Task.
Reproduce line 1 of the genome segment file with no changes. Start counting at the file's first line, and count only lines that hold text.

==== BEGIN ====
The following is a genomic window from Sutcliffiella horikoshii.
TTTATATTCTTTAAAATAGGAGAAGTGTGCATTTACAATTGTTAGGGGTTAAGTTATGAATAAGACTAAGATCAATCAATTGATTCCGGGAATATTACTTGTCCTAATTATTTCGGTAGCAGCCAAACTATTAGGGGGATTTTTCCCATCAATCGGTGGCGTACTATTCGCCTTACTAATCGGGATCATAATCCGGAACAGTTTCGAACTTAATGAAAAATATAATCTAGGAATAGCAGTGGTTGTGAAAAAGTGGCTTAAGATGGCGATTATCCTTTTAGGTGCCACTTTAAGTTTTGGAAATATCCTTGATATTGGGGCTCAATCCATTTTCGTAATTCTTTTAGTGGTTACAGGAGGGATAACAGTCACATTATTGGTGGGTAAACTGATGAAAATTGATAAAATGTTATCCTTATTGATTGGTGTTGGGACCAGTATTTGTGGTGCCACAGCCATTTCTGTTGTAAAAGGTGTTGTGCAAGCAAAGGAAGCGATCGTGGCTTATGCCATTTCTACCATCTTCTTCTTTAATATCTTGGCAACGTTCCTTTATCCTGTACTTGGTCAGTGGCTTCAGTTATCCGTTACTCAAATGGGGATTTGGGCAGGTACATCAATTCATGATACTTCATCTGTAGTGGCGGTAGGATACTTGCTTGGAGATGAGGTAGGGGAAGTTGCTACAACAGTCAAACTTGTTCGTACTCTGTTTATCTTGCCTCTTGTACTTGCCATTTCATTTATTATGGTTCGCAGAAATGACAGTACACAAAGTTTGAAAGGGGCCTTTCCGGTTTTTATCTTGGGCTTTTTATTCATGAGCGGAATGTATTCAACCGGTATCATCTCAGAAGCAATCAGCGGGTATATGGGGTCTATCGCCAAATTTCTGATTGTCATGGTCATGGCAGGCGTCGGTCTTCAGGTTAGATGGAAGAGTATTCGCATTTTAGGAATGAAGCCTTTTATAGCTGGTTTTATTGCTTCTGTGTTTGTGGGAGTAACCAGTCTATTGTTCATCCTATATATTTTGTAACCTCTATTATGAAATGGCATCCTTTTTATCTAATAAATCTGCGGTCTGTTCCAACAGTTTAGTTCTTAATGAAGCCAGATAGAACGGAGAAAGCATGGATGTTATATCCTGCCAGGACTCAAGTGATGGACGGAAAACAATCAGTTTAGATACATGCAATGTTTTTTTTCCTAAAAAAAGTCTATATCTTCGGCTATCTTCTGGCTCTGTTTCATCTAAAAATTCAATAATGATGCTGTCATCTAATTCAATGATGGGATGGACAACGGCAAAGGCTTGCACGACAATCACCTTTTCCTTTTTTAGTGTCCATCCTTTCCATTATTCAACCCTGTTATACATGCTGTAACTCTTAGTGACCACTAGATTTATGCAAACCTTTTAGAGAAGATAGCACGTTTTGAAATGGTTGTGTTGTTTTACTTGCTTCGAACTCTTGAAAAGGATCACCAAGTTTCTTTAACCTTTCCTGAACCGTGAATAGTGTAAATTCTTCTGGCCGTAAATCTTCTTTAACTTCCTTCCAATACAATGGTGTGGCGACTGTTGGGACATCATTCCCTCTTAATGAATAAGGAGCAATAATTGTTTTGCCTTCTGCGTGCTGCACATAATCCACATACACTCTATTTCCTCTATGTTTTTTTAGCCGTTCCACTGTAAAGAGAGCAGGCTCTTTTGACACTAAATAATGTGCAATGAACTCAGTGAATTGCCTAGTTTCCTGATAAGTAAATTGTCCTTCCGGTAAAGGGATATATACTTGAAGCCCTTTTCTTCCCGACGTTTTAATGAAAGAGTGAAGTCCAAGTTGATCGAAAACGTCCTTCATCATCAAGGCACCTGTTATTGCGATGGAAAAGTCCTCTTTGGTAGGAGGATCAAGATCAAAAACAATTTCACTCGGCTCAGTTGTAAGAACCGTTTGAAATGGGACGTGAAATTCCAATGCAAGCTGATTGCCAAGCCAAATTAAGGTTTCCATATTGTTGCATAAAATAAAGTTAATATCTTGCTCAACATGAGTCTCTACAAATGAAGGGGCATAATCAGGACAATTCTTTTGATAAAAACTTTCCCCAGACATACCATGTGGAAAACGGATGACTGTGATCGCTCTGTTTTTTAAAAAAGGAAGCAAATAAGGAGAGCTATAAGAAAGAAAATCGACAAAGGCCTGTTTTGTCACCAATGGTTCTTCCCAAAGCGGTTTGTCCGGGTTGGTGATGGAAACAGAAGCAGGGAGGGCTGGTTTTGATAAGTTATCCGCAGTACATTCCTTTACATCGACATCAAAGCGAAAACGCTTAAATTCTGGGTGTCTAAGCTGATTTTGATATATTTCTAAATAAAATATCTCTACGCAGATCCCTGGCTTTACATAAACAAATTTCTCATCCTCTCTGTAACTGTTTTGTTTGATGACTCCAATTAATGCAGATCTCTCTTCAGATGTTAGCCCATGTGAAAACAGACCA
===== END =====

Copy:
The following is a genomic window from Sutcliffiella horikoshii.